When cash gets tight, Owners and Executives have tough decisions to make.
In some cases, they have to make impossible decisions.
Most of the time, they decide to keep the doors open at any cost.
This cost could be business shrinkage, employee layoffs, customer loss, and more.
Not only do these negative effects plague the business, but it also dismantles their reputation in the marketplace.
Cash flow issues in a business is not a “behind closed doors” concern.
If you have cash flow issues in your business, it will eventually become public. It may not show up on a leaked balance sheet, but, instead, in how you run your business and make decisions.
Savvy business owners will see this and take advantage of your cash flow issues promptly.
This is why it’s so imperative to know the six side effects of cash flow issues.
It’s also important you get an outsourced accounting department in your corner.
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Following are the six ways cash flow issues tear down your business.
Understand the value of hiring an outsourced accounting department.
The Six Consequences of Cash Flow Issues
When cash gets tight, Owners and Executives are faced with tough decisions.
This stress and pressure can result in mistakes being made, which leads to ongoing financial issues or permanent closure of the business.
Cash flow is the lifeblood of your business, but when it’s an issue, here’s what you face:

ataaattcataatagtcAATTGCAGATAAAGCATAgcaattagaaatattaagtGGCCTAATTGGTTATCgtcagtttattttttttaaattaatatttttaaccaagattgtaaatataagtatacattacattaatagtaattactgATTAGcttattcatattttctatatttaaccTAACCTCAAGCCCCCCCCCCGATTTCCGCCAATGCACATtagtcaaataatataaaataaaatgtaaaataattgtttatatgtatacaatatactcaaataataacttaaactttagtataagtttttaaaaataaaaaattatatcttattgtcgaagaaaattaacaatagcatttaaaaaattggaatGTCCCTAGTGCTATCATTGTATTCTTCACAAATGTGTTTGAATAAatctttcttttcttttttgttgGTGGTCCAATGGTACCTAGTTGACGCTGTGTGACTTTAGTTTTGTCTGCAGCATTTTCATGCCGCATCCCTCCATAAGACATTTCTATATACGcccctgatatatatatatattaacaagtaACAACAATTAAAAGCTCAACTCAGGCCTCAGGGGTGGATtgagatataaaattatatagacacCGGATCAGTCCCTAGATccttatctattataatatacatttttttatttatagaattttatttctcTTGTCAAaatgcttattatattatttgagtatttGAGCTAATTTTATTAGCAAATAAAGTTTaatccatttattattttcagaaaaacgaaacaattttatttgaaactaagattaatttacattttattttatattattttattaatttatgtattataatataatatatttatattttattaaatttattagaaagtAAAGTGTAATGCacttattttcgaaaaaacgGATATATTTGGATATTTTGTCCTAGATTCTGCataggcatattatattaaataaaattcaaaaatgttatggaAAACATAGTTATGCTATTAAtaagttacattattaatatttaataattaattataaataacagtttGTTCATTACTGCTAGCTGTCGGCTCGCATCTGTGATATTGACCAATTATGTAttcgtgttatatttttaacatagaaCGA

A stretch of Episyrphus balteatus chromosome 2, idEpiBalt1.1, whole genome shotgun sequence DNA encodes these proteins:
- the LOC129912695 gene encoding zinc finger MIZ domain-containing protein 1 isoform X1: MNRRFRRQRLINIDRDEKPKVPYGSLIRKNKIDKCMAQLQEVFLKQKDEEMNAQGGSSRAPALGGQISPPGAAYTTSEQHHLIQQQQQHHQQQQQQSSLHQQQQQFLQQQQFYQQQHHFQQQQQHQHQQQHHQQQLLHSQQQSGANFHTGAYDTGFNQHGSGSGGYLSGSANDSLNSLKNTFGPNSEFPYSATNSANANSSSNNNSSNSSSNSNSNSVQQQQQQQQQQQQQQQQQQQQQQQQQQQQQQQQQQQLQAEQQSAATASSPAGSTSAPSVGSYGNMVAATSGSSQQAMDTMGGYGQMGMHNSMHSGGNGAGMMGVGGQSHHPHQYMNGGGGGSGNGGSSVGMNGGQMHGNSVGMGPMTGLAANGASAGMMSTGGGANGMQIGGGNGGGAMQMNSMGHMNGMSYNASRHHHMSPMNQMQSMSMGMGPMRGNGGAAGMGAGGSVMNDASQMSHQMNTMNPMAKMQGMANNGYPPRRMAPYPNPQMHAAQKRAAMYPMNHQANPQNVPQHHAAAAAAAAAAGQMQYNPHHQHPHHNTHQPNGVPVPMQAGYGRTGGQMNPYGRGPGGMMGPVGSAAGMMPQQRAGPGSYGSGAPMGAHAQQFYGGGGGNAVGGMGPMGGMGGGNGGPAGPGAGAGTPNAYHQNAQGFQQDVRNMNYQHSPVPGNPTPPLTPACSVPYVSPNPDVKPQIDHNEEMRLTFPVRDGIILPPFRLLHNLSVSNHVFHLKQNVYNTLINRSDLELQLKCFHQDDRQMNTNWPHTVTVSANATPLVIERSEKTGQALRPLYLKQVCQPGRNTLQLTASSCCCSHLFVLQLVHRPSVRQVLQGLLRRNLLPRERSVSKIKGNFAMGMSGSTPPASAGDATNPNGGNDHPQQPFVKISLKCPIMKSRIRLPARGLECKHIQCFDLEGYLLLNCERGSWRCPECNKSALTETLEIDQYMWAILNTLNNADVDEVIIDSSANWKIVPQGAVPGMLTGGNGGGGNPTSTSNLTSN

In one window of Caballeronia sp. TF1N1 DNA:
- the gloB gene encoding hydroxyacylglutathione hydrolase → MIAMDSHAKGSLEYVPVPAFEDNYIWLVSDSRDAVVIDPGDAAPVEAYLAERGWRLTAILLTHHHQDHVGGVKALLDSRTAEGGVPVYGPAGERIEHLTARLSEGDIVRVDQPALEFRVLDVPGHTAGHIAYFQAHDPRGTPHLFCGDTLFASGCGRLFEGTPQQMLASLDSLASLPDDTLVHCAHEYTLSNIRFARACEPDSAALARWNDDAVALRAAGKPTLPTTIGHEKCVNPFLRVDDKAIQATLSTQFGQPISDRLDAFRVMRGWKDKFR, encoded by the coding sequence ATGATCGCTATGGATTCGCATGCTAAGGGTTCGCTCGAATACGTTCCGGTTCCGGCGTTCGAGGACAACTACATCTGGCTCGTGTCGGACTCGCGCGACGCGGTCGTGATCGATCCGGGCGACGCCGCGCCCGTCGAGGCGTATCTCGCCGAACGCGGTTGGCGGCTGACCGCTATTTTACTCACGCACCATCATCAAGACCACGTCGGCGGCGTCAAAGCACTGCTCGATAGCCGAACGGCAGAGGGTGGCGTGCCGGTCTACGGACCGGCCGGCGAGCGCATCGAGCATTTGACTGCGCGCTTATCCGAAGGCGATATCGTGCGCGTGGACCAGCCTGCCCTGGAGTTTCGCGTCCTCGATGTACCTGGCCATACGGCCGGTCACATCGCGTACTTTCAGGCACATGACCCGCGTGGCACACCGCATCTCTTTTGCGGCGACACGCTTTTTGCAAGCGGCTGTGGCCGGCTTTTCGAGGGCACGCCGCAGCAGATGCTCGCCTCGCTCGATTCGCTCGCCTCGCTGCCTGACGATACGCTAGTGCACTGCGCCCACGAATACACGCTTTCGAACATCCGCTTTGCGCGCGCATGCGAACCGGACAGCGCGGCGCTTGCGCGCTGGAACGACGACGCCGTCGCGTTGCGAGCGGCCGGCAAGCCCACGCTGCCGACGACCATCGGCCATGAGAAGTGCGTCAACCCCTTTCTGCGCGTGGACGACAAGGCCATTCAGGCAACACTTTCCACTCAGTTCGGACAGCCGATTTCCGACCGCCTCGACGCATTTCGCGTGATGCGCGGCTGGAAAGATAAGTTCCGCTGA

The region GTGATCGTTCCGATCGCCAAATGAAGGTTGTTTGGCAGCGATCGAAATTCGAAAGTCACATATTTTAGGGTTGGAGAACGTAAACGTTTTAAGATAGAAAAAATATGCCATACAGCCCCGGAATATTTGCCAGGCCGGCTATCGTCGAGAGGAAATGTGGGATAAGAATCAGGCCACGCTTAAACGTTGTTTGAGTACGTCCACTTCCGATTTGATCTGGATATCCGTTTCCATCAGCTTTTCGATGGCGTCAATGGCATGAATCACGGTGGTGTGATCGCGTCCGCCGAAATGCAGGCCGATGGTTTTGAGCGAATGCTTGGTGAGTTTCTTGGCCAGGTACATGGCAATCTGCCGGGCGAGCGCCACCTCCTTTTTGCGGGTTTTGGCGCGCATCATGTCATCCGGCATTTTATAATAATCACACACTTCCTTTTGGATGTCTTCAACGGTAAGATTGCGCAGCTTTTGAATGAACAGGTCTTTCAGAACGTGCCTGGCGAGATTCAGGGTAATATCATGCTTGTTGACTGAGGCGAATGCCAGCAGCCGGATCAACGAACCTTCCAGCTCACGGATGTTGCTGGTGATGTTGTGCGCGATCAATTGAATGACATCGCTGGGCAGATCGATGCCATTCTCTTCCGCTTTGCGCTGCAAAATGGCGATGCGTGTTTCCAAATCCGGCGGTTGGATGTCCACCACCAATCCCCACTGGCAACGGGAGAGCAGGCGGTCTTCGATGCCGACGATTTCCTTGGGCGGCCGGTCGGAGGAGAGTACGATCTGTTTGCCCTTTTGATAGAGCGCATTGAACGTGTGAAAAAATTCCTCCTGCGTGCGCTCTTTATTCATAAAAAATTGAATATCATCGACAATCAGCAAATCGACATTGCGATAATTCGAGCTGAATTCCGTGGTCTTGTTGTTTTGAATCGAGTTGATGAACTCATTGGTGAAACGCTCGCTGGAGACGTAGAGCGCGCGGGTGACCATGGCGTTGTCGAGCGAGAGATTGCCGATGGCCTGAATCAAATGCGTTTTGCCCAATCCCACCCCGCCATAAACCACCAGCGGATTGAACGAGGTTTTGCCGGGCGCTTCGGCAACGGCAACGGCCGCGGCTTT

#1. Decreasing sales and low-profit margins
When a company doesn’t have a well-enough pricing strategy, cash flow will be lower than necessary. This results in not having enough cash to keep the doors open. Ultimately, if this problem is ignored for long enough, the business will fail.
#2. Outstanding accounts receivables
If you have outstanding accounts receivables, you’re leaving money on the table. And if you aren’t collecting your AR, then you aren’t generating cash flow. Let this delayed AR issue go on for too long and you’ll end up having to closer your doors.
#3. Overestimating growth periods
Unrealistic growth forecasts can sink a business just as fast as negative cash flow. In fact, overambitious growth forecasts creates negative cash flow before the business even starts. Get forecasts wrong (or too far off), and it hides an expense sheet much bigger than your cash flow to maintain it. If this goes on for too long, the business will eventually go under.
#4. Too much inventory on hand
If businesses overstock, but sales don’t keep up, it can put the business in a tight jam. Overbuying inventory puts a strain on current cash flow. If businesses do this too often and repeat too often, it will eventually eat up all the cash flow, as well as steal from future sales. Owners and Executives must balance inventory purchases and sales delicately.
#5. Seasonal business structure
Off-season or downtime must be accounted for when expenditures go up during season or uptime. Assuming that you’ll have a great season upcoming is a recipe for disaster. And if you spend cash you don’t even have yet, you’re starting in the hole and may have killed your business before it even got a chance to succeed.
#6. Inaccurate forecasting and bookkeeping practices
As businesses grow, Owners and Executives know that things get more complicated. Accounting and Bookkeeping softwares can become a crutch for businesses until things get too big to manage. At this point, even if cash flow is tracked, it’s probably not being tracked properly, which is like laying mines for the business to trigger later on down the road. Put enough of these in the road, and the business secures it’s failure.
Want to avoid all of these cash flow side effects (and more)?
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